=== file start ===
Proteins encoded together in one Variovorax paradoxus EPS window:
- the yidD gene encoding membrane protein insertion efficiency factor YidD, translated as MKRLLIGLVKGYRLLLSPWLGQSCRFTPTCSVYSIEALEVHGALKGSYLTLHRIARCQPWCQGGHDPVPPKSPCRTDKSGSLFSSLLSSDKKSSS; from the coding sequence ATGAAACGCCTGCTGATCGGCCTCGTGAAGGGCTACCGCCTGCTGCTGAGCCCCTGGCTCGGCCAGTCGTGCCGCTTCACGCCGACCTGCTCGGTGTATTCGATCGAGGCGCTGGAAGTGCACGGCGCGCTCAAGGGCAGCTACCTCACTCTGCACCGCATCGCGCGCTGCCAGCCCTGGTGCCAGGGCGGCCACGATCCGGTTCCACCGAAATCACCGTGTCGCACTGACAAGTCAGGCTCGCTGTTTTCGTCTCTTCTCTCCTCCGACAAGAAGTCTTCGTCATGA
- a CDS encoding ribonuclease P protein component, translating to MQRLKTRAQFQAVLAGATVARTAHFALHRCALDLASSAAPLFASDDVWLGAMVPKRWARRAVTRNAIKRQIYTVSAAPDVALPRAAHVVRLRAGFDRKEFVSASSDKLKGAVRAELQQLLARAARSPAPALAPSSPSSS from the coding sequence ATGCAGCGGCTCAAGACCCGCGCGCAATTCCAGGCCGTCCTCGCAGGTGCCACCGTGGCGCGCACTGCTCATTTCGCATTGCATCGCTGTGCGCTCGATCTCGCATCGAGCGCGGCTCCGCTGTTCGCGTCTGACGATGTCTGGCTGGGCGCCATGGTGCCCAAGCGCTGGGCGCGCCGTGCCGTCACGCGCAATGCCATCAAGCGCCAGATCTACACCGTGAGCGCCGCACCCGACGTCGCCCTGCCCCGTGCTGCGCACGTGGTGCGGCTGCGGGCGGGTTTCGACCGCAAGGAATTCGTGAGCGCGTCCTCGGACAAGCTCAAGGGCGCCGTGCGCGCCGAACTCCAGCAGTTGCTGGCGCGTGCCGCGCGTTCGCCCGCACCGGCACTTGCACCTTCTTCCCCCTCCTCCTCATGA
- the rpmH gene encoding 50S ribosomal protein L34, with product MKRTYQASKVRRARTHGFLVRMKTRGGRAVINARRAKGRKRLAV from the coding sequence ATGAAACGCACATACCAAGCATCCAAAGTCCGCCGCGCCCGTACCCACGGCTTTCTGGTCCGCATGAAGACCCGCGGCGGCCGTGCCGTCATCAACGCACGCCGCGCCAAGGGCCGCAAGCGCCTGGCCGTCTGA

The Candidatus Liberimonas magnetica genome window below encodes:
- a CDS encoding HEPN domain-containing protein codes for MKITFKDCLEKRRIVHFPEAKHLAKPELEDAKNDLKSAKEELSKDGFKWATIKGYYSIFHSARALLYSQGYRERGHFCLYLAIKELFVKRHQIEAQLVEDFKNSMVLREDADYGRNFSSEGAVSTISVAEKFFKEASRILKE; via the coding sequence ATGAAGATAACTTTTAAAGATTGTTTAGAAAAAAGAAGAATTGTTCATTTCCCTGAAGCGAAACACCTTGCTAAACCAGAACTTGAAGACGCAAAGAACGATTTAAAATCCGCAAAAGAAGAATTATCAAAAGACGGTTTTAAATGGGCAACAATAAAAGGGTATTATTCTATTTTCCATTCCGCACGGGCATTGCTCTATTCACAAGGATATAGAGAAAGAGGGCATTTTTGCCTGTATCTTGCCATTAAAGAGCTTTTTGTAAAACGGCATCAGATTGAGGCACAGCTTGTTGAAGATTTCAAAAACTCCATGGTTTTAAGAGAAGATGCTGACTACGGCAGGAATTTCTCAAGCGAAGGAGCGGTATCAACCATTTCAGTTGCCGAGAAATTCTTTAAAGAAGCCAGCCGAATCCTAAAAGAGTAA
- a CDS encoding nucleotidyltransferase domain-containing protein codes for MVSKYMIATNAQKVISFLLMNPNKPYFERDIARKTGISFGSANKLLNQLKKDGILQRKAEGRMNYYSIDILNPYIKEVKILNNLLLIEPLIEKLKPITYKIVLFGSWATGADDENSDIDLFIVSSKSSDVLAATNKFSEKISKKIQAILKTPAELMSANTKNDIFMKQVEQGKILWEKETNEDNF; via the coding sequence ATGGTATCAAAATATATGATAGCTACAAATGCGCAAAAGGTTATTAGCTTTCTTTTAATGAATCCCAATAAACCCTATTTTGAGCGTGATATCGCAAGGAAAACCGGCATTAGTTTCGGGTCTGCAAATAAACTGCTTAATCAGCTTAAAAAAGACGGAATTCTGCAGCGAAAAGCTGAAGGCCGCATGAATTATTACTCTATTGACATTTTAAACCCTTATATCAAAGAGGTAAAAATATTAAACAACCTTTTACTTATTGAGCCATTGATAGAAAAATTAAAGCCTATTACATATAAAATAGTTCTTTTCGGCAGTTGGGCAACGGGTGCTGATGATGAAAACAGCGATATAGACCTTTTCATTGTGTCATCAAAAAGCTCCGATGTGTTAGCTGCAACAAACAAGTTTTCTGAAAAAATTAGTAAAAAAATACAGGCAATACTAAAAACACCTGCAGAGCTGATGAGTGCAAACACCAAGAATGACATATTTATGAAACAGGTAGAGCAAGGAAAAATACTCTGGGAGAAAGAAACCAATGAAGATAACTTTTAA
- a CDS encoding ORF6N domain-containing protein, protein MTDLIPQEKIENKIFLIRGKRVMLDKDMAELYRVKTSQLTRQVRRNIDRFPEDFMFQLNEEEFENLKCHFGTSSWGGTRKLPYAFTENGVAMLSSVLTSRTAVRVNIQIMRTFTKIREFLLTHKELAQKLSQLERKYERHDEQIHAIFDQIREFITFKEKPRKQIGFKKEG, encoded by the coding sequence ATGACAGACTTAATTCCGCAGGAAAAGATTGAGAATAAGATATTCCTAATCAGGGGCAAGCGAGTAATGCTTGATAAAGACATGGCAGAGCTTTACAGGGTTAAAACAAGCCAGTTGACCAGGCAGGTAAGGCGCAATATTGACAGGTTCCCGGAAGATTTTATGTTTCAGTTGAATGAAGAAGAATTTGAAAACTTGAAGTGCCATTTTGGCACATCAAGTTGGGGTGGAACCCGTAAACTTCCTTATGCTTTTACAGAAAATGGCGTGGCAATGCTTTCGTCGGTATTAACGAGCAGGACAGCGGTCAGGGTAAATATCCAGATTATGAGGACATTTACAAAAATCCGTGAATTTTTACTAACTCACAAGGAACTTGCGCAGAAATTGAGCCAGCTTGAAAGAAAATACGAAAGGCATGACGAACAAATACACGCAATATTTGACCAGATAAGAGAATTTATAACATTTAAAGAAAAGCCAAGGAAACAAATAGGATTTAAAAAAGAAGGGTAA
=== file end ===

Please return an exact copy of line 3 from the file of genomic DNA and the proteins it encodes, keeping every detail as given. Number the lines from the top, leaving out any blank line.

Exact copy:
- a CDS encoding ribonuclease P protein component, translating to MQRLKTRAQFQAVLAGATVARTAHFALHRCALDLASSAAPLFASDDVWLGAMVPKRWARRAVTRNAIKRQIYTVSAAPDVALPRAAHVVRLRAGFDRKEFVSASSDKLKGAVRAELQQLLARAARSPAPALAPSSPSSS from the coding sequence ATGCAGCGGCTCAAGACCCGCGCGCAATTCCAGGCCGTCCTCGCAGGTGCCACCGTGGCGCGCACTGCTCATTTCGCATTGCATCGCTGTGCGCTCGATCTCGCATCGAGCGCGGCTCCGCTGTTCGCGTCTGACGATGTCTGGCTGGGCGCCATGGTGCCCAAGCGCTGGGCGCGCCGTGCCGTCACGCGCAATGCCATCAAGCGCCAGATCTACACCGTGAGCGCCGCACCCGACGTCGCCCTGCCCCGTGCTGCGCACGTGGTGCGGCTGCGGGCGGGTTTCGACCGCAAGGAATTCGTGAGCGCGTCCTCGGACAAGCTCAAGGGCGCCGTGCGCGCCGAACTCCAGCAGTTGCTGGCGCGTGCCGCGCGTTCGCCCGCACCGGCACTTGCACCTTCTTCCCCCTCCTCCTCATGA